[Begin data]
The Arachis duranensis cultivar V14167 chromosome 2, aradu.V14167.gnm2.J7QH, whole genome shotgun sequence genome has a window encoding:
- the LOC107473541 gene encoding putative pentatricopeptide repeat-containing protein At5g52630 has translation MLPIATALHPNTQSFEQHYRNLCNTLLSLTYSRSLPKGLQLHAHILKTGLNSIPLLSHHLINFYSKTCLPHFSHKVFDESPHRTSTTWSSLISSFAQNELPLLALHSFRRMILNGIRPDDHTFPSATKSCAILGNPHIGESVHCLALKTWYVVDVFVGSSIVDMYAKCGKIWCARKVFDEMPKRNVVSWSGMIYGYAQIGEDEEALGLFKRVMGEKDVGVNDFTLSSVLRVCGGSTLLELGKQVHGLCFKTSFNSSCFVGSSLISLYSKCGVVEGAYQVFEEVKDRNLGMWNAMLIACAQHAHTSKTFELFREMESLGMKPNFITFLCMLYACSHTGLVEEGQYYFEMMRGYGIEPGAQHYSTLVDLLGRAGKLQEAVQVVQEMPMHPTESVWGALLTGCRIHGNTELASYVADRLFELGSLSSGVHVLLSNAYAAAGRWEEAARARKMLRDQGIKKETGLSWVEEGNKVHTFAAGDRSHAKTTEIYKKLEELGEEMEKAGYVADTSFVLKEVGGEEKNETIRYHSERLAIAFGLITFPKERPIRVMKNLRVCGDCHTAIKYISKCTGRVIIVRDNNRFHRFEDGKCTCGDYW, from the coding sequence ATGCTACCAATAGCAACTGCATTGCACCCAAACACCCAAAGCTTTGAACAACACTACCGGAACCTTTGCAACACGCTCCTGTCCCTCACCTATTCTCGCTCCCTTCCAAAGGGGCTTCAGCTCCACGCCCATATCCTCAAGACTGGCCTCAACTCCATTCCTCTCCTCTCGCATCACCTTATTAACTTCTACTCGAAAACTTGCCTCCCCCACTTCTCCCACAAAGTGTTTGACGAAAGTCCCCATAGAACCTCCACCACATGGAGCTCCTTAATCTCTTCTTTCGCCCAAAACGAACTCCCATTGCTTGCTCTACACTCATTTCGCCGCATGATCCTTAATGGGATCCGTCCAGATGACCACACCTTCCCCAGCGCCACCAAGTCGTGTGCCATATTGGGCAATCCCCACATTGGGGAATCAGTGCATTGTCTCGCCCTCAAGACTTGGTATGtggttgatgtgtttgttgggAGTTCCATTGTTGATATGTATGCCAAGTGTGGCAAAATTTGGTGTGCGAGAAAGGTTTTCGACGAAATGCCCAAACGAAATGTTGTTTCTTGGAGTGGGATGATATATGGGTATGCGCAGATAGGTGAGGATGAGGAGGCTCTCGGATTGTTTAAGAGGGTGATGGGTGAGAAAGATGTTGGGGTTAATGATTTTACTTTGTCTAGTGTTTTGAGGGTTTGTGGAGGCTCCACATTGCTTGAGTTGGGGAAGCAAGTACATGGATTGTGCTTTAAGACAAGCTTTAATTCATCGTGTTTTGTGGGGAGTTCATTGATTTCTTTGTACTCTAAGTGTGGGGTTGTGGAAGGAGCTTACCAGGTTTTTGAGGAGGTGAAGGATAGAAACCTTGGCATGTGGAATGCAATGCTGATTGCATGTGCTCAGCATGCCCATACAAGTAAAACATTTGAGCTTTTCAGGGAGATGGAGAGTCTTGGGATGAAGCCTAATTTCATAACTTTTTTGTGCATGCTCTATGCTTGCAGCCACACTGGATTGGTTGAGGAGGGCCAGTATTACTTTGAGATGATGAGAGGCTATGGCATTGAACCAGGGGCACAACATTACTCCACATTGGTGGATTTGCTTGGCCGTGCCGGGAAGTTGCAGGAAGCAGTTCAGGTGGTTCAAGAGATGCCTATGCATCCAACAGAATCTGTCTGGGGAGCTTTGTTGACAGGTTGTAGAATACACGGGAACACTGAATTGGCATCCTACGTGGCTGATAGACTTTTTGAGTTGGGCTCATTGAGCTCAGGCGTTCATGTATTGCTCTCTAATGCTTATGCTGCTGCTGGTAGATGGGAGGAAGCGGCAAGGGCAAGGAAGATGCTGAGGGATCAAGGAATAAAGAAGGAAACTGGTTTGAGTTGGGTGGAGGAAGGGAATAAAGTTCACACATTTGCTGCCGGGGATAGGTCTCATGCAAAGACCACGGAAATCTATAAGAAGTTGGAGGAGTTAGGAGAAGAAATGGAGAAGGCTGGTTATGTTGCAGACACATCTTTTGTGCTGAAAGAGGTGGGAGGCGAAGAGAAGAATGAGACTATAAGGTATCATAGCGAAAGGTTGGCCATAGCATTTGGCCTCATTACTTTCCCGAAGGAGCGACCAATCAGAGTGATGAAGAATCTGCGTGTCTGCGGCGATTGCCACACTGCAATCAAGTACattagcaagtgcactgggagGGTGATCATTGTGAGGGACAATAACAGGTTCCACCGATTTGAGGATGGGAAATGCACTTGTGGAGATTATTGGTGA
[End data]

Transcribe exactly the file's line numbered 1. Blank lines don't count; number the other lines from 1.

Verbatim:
The Arachis duranensis cultivar V14167 chromosome 2, aradu.V14167.gnm2.J7QH, whole genome shotgun sequence genome has a window encoding: